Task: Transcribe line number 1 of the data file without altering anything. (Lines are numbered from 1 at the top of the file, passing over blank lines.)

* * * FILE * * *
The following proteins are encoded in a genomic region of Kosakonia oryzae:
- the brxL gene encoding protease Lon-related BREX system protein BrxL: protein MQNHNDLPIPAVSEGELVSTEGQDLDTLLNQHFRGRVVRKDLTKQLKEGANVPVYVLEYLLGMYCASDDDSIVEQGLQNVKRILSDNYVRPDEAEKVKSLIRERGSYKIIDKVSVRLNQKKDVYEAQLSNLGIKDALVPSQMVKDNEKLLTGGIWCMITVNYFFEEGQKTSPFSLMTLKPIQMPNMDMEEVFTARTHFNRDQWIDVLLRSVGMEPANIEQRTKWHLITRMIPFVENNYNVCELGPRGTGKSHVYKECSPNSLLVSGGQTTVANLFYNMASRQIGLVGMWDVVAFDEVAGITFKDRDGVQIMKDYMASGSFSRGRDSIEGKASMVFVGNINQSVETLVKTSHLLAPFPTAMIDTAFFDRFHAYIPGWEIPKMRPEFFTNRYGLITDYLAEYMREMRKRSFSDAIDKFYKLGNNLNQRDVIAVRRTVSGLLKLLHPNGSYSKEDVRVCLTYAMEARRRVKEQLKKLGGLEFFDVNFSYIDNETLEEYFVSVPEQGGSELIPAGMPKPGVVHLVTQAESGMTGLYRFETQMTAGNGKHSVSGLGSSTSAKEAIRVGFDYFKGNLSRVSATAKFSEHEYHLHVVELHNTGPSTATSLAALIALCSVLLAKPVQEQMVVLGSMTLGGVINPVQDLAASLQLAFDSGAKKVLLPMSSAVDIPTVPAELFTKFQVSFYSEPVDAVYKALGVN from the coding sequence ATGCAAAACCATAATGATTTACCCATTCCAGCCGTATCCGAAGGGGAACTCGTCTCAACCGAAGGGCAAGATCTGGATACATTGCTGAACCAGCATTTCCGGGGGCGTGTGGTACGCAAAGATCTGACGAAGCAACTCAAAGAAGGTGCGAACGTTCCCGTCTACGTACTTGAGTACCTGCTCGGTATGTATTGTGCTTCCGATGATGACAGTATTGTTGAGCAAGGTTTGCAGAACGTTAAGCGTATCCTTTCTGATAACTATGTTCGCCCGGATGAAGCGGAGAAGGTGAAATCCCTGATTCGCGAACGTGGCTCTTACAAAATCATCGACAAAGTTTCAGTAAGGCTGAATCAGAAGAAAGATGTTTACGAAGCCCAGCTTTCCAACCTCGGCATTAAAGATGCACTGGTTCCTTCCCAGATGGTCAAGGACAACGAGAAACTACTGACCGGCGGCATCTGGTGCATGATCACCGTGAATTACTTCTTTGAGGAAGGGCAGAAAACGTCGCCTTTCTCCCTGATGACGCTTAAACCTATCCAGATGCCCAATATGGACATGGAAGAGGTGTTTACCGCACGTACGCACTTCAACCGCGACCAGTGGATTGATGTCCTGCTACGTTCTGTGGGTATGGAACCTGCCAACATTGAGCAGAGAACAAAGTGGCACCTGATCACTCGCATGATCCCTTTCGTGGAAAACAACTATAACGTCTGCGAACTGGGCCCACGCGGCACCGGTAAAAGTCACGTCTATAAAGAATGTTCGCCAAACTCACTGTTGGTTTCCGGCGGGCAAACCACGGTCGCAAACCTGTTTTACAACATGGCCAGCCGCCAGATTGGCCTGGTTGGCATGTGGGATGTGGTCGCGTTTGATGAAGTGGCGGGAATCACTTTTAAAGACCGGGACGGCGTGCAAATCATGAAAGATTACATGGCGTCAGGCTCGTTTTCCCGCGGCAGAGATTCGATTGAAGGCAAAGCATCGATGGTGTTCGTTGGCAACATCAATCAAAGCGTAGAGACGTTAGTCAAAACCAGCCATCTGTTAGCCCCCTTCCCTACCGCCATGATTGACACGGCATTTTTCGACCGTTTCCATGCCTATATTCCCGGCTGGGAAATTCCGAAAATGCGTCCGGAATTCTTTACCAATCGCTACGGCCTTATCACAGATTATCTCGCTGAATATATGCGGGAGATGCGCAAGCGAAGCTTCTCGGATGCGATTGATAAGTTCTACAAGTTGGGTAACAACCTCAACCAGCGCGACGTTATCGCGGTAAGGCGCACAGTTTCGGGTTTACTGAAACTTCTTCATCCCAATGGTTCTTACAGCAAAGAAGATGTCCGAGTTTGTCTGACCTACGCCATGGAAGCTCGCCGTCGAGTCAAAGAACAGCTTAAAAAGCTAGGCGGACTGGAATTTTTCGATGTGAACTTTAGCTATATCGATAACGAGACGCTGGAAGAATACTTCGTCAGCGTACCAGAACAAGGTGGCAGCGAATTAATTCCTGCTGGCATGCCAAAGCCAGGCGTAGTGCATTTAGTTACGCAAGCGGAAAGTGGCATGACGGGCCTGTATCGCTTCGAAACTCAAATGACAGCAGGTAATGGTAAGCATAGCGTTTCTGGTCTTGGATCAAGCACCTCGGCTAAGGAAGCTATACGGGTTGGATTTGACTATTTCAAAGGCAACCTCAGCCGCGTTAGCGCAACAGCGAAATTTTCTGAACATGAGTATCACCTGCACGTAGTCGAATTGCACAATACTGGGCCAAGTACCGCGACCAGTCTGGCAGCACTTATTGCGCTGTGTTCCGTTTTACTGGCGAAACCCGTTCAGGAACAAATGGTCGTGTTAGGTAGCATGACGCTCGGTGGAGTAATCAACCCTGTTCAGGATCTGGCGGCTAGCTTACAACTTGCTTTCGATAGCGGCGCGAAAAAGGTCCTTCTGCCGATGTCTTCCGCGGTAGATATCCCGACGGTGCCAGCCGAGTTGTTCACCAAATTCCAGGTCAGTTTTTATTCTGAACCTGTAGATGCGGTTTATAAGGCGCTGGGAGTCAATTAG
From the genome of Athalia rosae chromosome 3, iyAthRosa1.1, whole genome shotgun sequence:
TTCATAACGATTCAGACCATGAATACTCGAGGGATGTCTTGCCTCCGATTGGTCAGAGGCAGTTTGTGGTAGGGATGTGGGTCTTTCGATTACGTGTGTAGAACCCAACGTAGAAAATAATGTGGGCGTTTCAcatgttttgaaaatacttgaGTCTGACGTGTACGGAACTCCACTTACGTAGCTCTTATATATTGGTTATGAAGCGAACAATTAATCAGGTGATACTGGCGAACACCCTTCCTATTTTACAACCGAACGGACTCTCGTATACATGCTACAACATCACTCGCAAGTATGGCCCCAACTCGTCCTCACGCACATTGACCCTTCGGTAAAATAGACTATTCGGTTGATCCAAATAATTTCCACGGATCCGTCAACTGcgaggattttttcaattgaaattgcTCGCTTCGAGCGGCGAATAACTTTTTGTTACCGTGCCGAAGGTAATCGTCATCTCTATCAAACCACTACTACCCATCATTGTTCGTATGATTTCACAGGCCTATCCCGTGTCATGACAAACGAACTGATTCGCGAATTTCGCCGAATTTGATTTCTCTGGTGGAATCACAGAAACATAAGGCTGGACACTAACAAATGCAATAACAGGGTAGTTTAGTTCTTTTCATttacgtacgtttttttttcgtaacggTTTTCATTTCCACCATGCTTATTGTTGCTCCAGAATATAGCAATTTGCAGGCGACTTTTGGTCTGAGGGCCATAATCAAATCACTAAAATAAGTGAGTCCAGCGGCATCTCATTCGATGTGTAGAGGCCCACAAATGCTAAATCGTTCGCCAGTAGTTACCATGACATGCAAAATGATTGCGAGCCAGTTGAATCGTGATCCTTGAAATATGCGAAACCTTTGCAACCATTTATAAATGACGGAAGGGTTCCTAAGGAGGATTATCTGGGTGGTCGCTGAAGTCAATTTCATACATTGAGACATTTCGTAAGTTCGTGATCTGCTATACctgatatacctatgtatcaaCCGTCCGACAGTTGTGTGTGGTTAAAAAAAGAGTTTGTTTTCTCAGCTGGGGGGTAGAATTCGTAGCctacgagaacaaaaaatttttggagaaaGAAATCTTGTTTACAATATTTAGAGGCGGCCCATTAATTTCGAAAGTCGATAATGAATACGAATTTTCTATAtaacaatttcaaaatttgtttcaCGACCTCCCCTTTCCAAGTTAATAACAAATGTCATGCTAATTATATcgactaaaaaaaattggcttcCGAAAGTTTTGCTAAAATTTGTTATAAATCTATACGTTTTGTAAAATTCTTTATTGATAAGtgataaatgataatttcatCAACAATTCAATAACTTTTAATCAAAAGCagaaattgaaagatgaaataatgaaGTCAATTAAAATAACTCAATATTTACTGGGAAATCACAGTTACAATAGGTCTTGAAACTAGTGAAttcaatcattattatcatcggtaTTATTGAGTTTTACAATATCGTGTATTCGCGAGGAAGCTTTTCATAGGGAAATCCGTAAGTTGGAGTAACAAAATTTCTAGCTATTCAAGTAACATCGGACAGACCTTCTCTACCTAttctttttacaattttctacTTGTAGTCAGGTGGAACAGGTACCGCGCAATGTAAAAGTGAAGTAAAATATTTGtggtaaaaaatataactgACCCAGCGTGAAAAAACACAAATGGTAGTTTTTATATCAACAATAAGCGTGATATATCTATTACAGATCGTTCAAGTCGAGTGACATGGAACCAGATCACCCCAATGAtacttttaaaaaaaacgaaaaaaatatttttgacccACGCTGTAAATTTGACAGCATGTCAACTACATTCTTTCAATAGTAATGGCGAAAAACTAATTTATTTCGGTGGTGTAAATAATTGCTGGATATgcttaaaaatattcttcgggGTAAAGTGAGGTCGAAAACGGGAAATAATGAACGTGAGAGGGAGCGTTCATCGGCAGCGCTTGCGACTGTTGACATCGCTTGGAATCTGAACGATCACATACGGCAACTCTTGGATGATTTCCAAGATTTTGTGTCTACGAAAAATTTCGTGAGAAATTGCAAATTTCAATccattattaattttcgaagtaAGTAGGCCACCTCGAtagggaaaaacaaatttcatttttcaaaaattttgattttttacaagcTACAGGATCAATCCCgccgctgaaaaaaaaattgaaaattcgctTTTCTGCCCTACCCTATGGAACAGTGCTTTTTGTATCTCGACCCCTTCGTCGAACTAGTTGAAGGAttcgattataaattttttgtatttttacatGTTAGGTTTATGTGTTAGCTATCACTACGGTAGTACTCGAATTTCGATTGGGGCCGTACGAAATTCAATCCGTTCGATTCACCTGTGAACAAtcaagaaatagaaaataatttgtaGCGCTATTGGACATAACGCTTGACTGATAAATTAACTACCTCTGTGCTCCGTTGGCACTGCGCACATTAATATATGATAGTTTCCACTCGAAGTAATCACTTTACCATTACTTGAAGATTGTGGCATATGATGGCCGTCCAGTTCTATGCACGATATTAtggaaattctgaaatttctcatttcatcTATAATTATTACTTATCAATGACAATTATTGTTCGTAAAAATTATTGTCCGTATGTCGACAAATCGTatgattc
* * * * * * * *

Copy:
The following proteins are encoded in a genomic region of Kosakonia oryzae: